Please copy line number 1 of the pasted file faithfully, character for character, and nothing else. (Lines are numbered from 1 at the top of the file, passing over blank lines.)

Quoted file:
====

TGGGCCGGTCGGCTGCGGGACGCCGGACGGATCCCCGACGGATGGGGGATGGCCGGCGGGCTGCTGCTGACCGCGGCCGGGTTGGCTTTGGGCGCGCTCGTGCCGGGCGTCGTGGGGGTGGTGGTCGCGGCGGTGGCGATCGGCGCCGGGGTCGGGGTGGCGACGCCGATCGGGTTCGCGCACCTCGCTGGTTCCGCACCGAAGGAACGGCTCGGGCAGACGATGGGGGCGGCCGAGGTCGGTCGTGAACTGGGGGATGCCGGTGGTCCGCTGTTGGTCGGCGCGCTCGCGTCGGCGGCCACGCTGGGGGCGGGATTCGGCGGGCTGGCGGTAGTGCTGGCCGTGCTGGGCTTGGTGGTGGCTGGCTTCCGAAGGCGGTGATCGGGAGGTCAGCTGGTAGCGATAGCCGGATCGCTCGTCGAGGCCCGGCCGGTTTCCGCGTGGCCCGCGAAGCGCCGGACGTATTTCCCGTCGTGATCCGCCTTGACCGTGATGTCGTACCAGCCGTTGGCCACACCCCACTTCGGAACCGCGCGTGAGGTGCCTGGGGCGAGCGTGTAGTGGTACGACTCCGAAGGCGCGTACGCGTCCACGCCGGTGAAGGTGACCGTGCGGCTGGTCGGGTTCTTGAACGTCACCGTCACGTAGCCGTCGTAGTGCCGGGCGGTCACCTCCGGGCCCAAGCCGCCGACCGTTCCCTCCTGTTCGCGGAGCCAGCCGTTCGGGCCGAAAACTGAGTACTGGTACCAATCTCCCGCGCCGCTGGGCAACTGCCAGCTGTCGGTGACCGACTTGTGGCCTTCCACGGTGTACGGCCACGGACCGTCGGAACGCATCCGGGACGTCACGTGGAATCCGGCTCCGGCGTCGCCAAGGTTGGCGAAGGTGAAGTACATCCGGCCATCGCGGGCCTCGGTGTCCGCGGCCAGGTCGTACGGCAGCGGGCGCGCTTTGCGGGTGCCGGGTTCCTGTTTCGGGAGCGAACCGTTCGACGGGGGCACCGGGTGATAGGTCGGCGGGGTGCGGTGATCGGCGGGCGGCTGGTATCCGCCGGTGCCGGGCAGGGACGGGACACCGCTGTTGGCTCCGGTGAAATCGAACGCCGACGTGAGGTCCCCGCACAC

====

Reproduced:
TGGGCCGGTCGGCTGCGGGACGCCGGACGGATCCCCGACGGATGGGGGATGGCCGGCGGGCTGCTGCTGACCGCGGCCGGGTTGGCTTTGGGCGCGCTCGTGCCGGGCGTCGTGGGGGTGGTGGTCGCGGCGGTGGCGATCGGCGCCGGGGTCGGGGTGGCGACGCCGATCGGGTTCGCGCACCTCGCTGGTTCCGCACCGAAGGAACGGCTCGGGCAGACGATGGGGGCGGCCGAGGTCGGTCGTGAACTGGGGGATGCCGGTGGTCCGCTGTTGGTCGGCGCGCTCGCGTCGGCGGCCACGCTGGGGGCGGGATTCGGCGGGCTGGCGGTAGTGCTGGCCGTGCTGGGCTTGGTGGTGGCTGGCTTCCGAAGGCGGTGATCGGGAGGTCAGCTGGTAGCGATAGCCGGATCGCTCGTCGAGGCCCGGCCGGTTTCCGCGTGGCCCGCGAAGCGCCGGACGTATTTCCCGTCGTGATCCGCCTTGACCGTGATGTCGTACCAGCCGTTGGCCACACCCCACTTCGGAACCGCGCGTGAGGTGCCTGGGGCGAGCGTGTAGTGGTACGACTCCGAAGGCGCGTACGCGTCCACGCCGGTGAAGGTGACCGTGCGGCTGGTCGGGTTCTTGAACGTCACCGTCACGTAGCCGTCGTAGTGCCGGGCGGTCACCTCCGGGCCCAAGCCGCCGACCGTTCCCTCCTGTTCGCGGAGCCAGCCGTTCGGGCCGAAAACTGAGTACTGGTACCAATCTCCCGCGCCGCTGGGCAACTGCCAGCTGTCGGTGACCGACTTGTGGCCTTCCACGGTGTACGGCCACGGACCGTCGGAACGCATCCGGGACGTCACGTGGAATCCGGCTCCGGCGTCGCCAAGGTTGGCGAAGGTGAAGTACATCCGGCCATCGCGGGCCTCGGTGTCCGCGGCCAGGTCGTACGGCAGCGGGCGCGCTTTGCGGGTGCCGGGTTCCTGTTTCGGGAGCGAACCGTTCGACGGGGGCACCGGGTGATAGGTCGGCGGGGTGCGGTGATCGGCGGGCGGCTGGTATCCGCCGGTGCCGGGCAGGGACGGGACACCGCTGTTGGCTCCGGTGAAATCGAACGCCGACGTGAGGTCCCCGCACAC